Displaying items by tag: school of nursing

More veteran students are seeking help from UAB’s Student Veterans Services, including Obie Carnathan, a Marine who, with mentorship from director Walter C. Stewart III, is helping others.
Maria Rodriguez Shirey, Ph.D., will transition into her new role as the dean of the UAB School of Nursing effective June 1.
The UAB School of Nursing is relaunching its nurse-midwifery pathway to grow a workforce of nurse-midwives who can improve access to care for underserved women and their infants in Alabama.
Years after spending 87 days in a neonatal intensive care unit, Tara Wood and her twin daughters are now UAB alumni who are using their life experiences to help others.
After surviving a pediatric brain tumor, Julia York was inspired to pursue a career in nursing. On the 10th anniversary of her diagnosis, she will graduate from the UAB School of Nursing and begin her first job at Children’s of Alabama on the hematology-oncology unit.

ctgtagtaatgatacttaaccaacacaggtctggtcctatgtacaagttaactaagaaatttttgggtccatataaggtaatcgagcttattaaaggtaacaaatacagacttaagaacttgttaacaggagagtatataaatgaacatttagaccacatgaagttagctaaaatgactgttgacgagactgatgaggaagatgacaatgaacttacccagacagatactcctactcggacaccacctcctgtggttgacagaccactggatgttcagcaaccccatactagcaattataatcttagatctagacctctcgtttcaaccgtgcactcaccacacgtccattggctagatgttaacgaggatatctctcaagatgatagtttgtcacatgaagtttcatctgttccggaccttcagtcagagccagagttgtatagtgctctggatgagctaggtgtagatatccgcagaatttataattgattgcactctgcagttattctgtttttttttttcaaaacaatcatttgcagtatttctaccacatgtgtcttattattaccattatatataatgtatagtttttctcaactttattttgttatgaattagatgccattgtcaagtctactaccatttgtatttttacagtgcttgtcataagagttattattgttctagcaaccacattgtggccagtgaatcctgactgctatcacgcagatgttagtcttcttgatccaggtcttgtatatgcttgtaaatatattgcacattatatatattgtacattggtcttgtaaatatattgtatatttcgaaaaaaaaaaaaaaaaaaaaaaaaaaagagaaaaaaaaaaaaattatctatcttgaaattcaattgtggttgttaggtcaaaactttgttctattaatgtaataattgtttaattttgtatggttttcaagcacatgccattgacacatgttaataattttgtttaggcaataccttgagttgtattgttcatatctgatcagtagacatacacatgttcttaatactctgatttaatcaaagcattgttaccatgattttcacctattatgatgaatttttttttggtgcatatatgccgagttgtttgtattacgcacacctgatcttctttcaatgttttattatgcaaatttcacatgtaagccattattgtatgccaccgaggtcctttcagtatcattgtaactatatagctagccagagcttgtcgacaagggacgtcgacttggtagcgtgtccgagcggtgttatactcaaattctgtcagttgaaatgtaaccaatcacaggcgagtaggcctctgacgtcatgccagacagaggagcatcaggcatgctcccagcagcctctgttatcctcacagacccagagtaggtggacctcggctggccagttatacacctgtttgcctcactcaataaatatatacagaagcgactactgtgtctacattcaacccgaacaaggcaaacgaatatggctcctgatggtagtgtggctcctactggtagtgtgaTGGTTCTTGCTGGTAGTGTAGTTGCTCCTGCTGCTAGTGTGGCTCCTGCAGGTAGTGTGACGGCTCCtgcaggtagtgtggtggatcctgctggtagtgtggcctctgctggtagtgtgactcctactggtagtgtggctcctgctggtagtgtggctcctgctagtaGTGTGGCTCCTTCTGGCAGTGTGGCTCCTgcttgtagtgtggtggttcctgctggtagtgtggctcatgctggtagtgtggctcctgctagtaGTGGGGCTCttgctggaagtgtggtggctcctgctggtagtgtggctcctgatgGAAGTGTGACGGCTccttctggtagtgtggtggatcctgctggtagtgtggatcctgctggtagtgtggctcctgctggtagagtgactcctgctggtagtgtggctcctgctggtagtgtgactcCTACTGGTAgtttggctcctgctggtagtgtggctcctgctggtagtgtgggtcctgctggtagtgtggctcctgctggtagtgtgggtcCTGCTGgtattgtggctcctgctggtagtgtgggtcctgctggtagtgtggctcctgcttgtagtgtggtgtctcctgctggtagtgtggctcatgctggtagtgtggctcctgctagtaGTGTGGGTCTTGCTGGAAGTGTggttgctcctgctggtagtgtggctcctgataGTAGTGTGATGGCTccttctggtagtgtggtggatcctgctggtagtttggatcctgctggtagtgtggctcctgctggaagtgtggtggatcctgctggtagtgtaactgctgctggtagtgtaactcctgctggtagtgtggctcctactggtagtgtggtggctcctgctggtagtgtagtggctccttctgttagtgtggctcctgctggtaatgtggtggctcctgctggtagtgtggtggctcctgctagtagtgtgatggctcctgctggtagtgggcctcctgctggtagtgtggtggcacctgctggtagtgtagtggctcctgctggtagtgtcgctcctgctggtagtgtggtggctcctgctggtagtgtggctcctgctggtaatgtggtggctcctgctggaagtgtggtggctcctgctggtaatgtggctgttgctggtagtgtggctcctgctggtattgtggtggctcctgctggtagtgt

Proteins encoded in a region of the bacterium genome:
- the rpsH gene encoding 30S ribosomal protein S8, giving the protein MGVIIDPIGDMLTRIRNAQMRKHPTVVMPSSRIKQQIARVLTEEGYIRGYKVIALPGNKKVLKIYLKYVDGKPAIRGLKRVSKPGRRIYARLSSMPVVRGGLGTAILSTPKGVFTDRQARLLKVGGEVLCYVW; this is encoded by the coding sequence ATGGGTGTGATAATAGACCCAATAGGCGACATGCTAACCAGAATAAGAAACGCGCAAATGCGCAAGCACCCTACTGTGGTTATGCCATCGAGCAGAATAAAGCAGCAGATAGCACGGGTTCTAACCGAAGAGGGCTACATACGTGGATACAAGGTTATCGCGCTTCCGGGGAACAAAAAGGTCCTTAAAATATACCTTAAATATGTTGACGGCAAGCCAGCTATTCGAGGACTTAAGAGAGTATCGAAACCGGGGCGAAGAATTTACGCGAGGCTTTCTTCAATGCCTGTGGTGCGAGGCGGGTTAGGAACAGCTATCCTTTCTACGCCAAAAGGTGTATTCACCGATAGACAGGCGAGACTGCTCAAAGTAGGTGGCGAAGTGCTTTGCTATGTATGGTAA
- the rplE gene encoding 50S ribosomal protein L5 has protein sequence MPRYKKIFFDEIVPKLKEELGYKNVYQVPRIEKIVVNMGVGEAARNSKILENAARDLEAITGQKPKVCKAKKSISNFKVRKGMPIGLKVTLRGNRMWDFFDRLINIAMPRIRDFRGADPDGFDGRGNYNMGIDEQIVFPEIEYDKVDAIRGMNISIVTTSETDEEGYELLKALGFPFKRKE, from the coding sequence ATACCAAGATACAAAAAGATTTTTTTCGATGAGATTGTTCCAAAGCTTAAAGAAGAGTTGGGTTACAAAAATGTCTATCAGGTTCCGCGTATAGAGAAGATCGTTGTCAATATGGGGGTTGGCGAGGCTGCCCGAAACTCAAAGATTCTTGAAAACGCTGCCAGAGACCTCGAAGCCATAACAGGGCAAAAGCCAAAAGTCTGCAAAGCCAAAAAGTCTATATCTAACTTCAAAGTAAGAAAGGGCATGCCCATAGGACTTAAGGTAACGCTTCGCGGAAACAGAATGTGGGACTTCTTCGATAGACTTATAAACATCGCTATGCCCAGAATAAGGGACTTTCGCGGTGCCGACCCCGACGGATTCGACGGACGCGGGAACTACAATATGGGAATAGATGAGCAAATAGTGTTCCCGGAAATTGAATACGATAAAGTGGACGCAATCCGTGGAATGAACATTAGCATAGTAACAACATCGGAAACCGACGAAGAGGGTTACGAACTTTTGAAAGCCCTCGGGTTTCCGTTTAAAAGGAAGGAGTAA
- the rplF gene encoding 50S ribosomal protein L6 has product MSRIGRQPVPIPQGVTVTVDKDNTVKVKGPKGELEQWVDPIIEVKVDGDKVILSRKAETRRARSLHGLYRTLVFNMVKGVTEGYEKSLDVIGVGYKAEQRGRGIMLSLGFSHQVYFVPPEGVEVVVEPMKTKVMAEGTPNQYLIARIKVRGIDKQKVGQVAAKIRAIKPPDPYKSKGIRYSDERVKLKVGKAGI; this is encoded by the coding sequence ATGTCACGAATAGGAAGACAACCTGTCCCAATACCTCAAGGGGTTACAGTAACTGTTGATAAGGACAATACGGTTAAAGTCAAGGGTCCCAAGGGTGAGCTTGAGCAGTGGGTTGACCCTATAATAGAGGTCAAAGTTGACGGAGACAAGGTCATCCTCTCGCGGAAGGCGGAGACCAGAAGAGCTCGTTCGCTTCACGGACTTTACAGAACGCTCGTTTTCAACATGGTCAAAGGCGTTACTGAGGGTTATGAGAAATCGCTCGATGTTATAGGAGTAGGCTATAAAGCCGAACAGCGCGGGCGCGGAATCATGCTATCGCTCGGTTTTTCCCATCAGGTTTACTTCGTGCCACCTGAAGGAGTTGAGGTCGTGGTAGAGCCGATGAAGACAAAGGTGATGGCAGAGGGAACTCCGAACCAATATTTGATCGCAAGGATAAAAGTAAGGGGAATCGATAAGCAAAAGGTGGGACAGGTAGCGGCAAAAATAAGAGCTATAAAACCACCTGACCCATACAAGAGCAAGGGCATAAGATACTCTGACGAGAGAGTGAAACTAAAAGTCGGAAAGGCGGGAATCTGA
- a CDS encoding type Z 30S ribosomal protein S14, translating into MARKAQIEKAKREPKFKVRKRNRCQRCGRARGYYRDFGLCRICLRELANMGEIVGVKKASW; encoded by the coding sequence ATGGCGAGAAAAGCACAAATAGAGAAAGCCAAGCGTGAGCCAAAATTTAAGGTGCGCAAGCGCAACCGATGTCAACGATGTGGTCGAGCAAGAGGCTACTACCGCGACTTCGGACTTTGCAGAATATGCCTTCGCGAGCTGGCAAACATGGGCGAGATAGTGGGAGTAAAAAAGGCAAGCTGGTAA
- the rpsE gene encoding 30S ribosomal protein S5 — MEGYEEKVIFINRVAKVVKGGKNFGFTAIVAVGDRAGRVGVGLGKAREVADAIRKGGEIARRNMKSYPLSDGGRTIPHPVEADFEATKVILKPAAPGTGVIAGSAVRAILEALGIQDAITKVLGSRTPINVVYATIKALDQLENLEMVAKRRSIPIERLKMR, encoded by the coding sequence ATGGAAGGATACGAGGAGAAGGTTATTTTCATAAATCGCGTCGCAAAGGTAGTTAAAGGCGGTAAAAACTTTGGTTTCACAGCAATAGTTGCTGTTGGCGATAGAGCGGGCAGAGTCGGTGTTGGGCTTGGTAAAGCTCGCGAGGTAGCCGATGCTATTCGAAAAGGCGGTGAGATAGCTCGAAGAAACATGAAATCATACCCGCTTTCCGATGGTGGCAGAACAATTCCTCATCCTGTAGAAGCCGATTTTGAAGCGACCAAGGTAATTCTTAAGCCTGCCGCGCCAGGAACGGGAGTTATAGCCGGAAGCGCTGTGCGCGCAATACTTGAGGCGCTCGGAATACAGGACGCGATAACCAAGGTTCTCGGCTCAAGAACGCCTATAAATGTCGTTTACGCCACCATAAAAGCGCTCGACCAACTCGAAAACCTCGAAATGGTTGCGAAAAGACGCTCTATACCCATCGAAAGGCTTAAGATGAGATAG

Pariya Wheeler, Ph.D., will study the neurocognitive functions of older adults who had COVID-19. The grant is one of UAB’s first grants examining the cognitive effects of the virus.
The new School of Nursing initiative connects students with resources and mentors who develop a personalized plan to identify students’ challenges and help develop pathways to success.
Induction in National Academics of Practice is based on excellence and dedication to the profession of nursing, scholarship and policy support.
UAB graduate and professional programs are well represented in the annual U.S. News & World Report rankings.
UAB School of Nursing provides future nurse anesthetists hands-on training through partnerships with UAB Hospital and their growing Doctor of Nursing Practice Pathway for Nurse Anesthesia.
UAB School of Nursing faculty, alumni and student receive honors from the Nurse Practitioner Alliance of Alabama for their impact on the nursing profession.
A new study focuses on hypertension, diabetes and dyslipidemia — a high level of lipids that can lead to heart attack, stroke or other heart issues — and social determinants associated with HIV.
Penni Watts will advance clinical simulation by supporting other simulationists as an SSH fellow.
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